The implementation in 2020 of a management plan for setting the number of fishing days based on scientific advice has been a decisive factor in achieving MSC approval for Faroese cod and haddock fisheries, according to the MSC’s own report.
The new approval is an extension of the current MSC approval of fisheries for ling and tusk in Faroese waters. Approvals can be conditional or unconditional. In this case, the approval by the MSC is conditional, under which the most important condition is that the computer model and simulations for estimating precautionary elements of the management plan are peer reviewed, and if required, work with the Faroese Authorities to modify the management plan so that the plan is consistent with MSC objectives.
The Faroese industry has been limited in its access to international markets for cod and haddock caught in Faroese waters. Several retailers have required documentation for sustainability when selecting their suppliers. This has had financial consequences for Faroese fish exports, since these fisheries had no international certification.
Now Faroese suppliers gain access to new markets and consumers. According to the MSC approval, all cod and haddock caught after 9th June 2021 is now internationally recognised as being sustainably caught.
Minister of Fisheries Jacob Vestergaard announced in July 2020 that the Faroese authorities would follow a scientifically based management plan in setting the maximum number of fishing days for demersal fisheries. This was implemented in a Executive Order in December 2020 setting the number of fishing days for 2021. Thus, the Minister of Fisheries implemented a recommendation by a working group with members from the industry and the research environment.
‘Our objective is to manage fishing stocks under Faroese sovereignty in such a manner, that the future generations can obtain the same benefits from our sea resources as the current generations,’ Jacob Vestergaard said.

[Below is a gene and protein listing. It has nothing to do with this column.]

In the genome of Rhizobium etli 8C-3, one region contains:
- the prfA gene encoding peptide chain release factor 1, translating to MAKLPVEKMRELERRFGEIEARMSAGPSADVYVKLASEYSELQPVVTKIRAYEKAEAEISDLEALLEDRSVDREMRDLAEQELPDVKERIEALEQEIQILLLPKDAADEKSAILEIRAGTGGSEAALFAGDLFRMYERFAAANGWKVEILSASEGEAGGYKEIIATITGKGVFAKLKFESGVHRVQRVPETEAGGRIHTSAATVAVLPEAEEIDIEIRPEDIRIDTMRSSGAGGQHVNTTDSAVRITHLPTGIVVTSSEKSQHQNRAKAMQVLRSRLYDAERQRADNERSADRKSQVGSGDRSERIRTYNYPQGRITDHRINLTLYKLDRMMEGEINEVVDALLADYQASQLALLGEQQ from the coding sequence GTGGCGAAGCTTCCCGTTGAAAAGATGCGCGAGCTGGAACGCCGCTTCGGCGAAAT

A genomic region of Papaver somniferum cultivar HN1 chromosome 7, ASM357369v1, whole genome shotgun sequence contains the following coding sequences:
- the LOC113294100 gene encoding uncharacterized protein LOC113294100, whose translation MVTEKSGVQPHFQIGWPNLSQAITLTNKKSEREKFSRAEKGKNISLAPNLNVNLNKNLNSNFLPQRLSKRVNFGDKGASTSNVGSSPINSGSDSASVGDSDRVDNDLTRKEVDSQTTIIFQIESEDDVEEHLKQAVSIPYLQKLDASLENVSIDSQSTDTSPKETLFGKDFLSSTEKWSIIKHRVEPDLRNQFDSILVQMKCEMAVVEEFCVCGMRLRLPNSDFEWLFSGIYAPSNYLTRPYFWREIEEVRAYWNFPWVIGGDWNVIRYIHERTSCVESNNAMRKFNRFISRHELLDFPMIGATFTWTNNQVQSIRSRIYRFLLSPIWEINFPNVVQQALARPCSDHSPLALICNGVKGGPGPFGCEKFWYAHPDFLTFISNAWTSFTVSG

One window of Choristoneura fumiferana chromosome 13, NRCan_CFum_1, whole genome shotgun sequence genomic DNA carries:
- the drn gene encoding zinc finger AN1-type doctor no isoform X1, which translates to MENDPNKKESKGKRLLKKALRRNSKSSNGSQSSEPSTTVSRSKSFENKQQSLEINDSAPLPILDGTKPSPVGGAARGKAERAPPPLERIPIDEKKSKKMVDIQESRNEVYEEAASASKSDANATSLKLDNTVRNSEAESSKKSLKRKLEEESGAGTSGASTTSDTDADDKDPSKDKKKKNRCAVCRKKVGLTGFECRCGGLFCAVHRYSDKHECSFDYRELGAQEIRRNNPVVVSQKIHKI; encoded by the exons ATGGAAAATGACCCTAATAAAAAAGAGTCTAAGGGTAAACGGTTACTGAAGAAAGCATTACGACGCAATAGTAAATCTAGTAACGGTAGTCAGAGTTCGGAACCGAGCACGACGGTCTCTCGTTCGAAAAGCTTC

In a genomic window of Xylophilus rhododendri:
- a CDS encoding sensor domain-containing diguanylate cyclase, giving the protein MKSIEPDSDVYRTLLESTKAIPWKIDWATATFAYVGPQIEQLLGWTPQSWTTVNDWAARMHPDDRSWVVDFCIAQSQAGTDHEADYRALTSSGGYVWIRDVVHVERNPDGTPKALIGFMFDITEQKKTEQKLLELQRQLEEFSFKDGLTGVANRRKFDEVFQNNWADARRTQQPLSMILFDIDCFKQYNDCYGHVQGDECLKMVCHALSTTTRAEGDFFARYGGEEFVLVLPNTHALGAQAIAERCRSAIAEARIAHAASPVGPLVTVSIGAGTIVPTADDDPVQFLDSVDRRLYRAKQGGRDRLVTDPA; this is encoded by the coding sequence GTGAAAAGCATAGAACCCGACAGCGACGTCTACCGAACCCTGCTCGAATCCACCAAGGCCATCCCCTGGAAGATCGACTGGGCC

‘I therefore chose to implement a system with a management plan based on scientific advice for each fish species, where we in a systematic manner follow the scientific advice to ensure sustainable fisheries. It is very satisfying to see that these efforts already pay off with this recognition by the MSC. This benefits all parties, since the world demands sustainably caught fish products, while we need the income from the fish exports.’
‘The Faroese fishing industry contacted us in 2019 initiating the process to certify the Faroese fisheries as sustainable according to international standards,’ explained MSC’s Gísli Gíslason.
‘The background was that the Faroese authorities had decided to implement a management plan for setting the maximum number of fishing days based on scientific advice. So Faroese society has chosen to comply with scientific recommendations in managing their fish stocks. Our experts have reviewed the data, recommendations, and the fishery management systems with respect to our three main principles. The process has been thorough but now we have finalised the certification process and approved the fisheries as sustainable. I also applaud that the Faroese industry has organised themselves in an organisation FISF, which administers their international certifications. This will for sure speed up the development and knowledge sharing in the industry,’ he said.
FISF has represented the Faroese industry in the process of certifying the Faroese fisheries as sustainable.
‘Our co-operation with MSC has been very satisfactory,’ said FISF CEO Durita í Grótinum.
‘The MSC has a lot of formal requirements to the fisheries and the fisheries management system to meet their principles. That we have been able to achieve this goal is because the Faroese authorities have listened to experts to implement a management plan. It is vital that we follow through in accordance to the management plan for the different fish species to preserve the MSC certification. It has also been vital that the Faroese Marine Research Institute has internationally recognised scientists, who foster scientific confidence in the Faroese fisheries management system.’